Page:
Scratch n' Etch PCBs

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Revision as of 17:08, 9 July 2013 by Danielpublic (talk | contribs) (Further reading: Added Hinged PCB Scriber.)
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An example of a board produced with the Scratch n' Etch method. Yes, it can do thin SMD traces, like the ones for this LQF-32 IC footprint. Even a working board with an 8-pin SOT23 IC has been made, with .65mm pitch traces.

The Scratch n' Etch method for producing PCBs uses an etch resist that is scratched away with a CNC and a carbide scriber. This page documents a successful version of this method done on a McWire-style CNC by Matt Gilbert. (While some have declared the McWire a "death march", it works fine in this case, albeit a little slow. More importantly, the method shown here should be easily incorporated into a different RepRap/RepStrap design, allowing the RepRap to replicate it's own PCBs.)

The Scratch n' Etch method is one of the more successful methods of Automated Circuitry Making.


The scratch n' etch method has been described in principle on the Homebrew PCBs Yahoo group. This page documents the Scratch n' Etch process as explained on that discussion board, with one important addition: The scriber is pressure sensitive.

The etch resist used is Dykem Layout Blue (aka "machinist's paint", "machinist's blue", or "layout paint"). This paint is used by machinists because it's designed to be easily scratched off with a carbide scriber, leaving behind a fine, precise line.

The scriber exposes copper that can be removed using your favorite etch. (Cupric chloride is a good choice because it's reusable.)

Since the scratches themselves are the areas that will be removed, you must isolate the traces and areas you want to keep by scratching around them.

Since the scratches are very thin, to get adequate isolation you have to scratch a few "laps" around each trace, sort of like a lawnmower, moving a little further out each time, scratching away a thicker line. This requires your GCode to include these "laps".

The trick to making this method reliable is to make the scriber pressure-sensitive, rather than simply calibrating a fixed "scratch height". It's not likely that the bed of your CNC and the copper-clad board you are scratching are perfectly level. Rather than attempt to level it, adding a pressure sensor allows the machine to adjust it's height as it scratches. If it starts scratching to hard, it lifts up a bit. If it's scratching too lightly, it will lower the scriber a bit.


Photo Description
Step 1: a clean copper-clad board
Step 1: Clean the board. Start with a copper-clad board. Clean thoroughly with steel wool and acetone. Allow a few minutes for the acetone to evaporate.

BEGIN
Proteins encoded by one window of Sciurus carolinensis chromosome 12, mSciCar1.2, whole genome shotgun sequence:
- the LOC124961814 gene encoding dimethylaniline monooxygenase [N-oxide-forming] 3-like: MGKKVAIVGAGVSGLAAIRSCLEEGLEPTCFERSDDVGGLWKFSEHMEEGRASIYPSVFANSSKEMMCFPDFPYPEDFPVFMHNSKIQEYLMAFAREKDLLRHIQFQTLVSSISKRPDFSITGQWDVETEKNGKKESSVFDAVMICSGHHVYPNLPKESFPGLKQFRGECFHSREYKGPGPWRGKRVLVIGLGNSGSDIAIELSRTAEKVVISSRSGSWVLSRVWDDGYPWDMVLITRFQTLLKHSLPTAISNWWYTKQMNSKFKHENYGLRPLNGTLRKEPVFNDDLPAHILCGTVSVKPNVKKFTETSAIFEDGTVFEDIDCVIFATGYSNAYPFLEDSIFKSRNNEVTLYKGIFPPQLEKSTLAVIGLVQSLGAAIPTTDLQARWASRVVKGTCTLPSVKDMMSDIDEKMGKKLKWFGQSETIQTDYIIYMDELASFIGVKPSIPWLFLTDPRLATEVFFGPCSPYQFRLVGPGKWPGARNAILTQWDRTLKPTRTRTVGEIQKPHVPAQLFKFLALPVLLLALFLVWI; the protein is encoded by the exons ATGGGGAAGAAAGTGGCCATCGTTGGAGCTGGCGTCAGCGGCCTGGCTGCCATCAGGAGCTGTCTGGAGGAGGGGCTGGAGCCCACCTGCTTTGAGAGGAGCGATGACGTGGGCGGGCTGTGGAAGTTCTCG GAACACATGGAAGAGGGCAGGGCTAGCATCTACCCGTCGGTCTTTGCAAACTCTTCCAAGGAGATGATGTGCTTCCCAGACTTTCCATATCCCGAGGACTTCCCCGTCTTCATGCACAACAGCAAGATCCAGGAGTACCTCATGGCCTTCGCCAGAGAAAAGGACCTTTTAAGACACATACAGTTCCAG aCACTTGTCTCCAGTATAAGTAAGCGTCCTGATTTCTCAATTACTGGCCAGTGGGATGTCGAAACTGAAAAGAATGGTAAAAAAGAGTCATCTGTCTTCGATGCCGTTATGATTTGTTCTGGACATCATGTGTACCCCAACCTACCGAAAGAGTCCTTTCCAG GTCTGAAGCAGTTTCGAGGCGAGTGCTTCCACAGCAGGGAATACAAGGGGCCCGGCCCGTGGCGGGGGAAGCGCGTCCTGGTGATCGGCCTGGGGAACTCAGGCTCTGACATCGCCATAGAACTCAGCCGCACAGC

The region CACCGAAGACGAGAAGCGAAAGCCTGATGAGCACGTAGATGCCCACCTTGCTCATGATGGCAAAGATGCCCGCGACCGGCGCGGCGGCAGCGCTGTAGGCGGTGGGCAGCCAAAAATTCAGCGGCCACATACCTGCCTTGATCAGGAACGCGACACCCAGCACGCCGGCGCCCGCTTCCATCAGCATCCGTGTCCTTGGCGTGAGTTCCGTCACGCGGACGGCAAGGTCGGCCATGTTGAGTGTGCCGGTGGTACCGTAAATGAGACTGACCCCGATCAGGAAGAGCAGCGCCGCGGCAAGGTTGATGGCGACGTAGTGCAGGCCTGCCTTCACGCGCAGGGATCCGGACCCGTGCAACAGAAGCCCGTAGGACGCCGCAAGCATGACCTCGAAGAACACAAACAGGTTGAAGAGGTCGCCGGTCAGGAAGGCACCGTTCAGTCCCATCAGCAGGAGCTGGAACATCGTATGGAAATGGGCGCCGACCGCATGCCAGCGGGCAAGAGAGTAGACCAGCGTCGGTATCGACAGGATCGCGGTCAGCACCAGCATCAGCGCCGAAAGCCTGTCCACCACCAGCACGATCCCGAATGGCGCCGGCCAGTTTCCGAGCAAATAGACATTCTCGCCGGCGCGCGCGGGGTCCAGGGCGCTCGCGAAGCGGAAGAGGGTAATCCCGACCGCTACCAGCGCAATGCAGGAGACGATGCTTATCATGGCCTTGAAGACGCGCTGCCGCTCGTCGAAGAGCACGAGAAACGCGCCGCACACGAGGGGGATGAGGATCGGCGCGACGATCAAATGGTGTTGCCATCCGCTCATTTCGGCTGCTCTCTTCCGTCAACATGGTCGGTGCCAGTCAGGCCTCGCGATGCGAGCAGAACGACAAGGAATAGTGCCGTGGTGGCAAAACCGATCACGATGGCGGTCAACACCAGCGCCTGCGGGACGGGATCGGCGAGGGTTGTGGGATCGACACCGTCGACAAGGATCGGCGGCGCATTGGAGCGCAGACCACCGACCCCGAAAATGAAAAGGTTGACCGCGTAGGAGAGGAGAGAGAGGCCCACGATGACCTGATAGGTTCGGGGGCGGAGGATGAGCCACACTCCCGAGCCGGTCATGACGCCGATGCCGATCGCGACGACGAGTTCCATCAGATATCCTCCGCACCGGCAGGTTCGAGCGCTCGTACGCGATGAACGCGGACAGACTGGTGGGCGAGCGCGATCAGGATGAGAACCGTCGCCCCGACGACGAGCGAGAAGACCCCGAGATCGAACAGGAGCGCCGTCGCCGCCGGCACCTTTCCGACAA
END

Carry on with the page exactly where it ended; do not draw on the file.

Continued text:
Step 2: a board painted with Dykem layout blue.
Step 2: Paint the board. Paint a single, thick, even coat of Dykem Layout Blue. Using the in-cap brush seems to be the easiest way.
Step 3: Scratch the board with a carbide scriber
Step 3: Scratch away the paint to expose the copper that you want to remove. This means removing the copper around a trace, isolating it. Scratch a few "laps" around the trace to make the gap wider than a single scratch, since a single scratch is likely to get bridged with solder. The GCode for this method needs to take this into account, as well as the pressure-sensitive modes. One method of producing this GCode from PCB designs will be explained in the Software section.
Step 4: Etch the board
Step 4: Etch the board with your favorite etch. (Cupric chloride is a good choice because it's reusable.)
Step 5: Drill the board
Step 5: Drill holes for through-hole components. This board was drilled with a Dremel attached to the CNC. Drill after etching to avoid etching away metal on the inner ring of each hole.
Step 6: Clean off the paint.
Step 6: Clean off the paint with a steel wool cleaning pad and acetone.
Step 7: Tin the board.
Step 7 (optional): Tin the board using Liquid Tin. Liquid Tin deposits a layer of tin over the copper, preventing the copper from corroding or oxidizing over time and making it a little easier to solder. If you skip this step, your board will probably work fine, though the copper may get a little ugly after a while, and may even stop working eventually.

Liquid Tin is very dangerous. Observe all precations when using it, such as wearing thick rubber gloves, goggles, and a mask.


The electronics used for these boards are basically the Generation2Electronics, with a couple modifications:

Of course, these additions require changes to the GCode and CNC firmware, detailed below.


Generating the G-code

The G-code used for the Scratch n' Etch method is very similar to the G-code used for isolation milling or other processes. The main differences are:

  • The path must go around each trace several times, moving slightly further out each time.
  • There must be a command to turn on a "pressure-sensing mode", during which the CNC will raise or lower the scriber to maintain a certain amount of pressure. (This also requires changes to the firmware of the CNC, which are explained in the CNC Firmware section.)

Voronoi-type isolation paths are interesting because they reduce the lengths of the paths, thus reducing the time required to scratch them. However, outline-type isolation paths are prefered over Voronoi-type ones, because:

  • They maintain a circular pad shape which is easier to solder.
  • They reduce the risk of "parasitic capacitance" from traces with larger copper areas.
  • They are easier to generate programmatically.

The particular method for generating GCode may be different depending on your needs. The particular syntax explained here was created ad hoc, and may conflict with other GGode conventions.

More to come

CNC Firmware

More to come

Further reading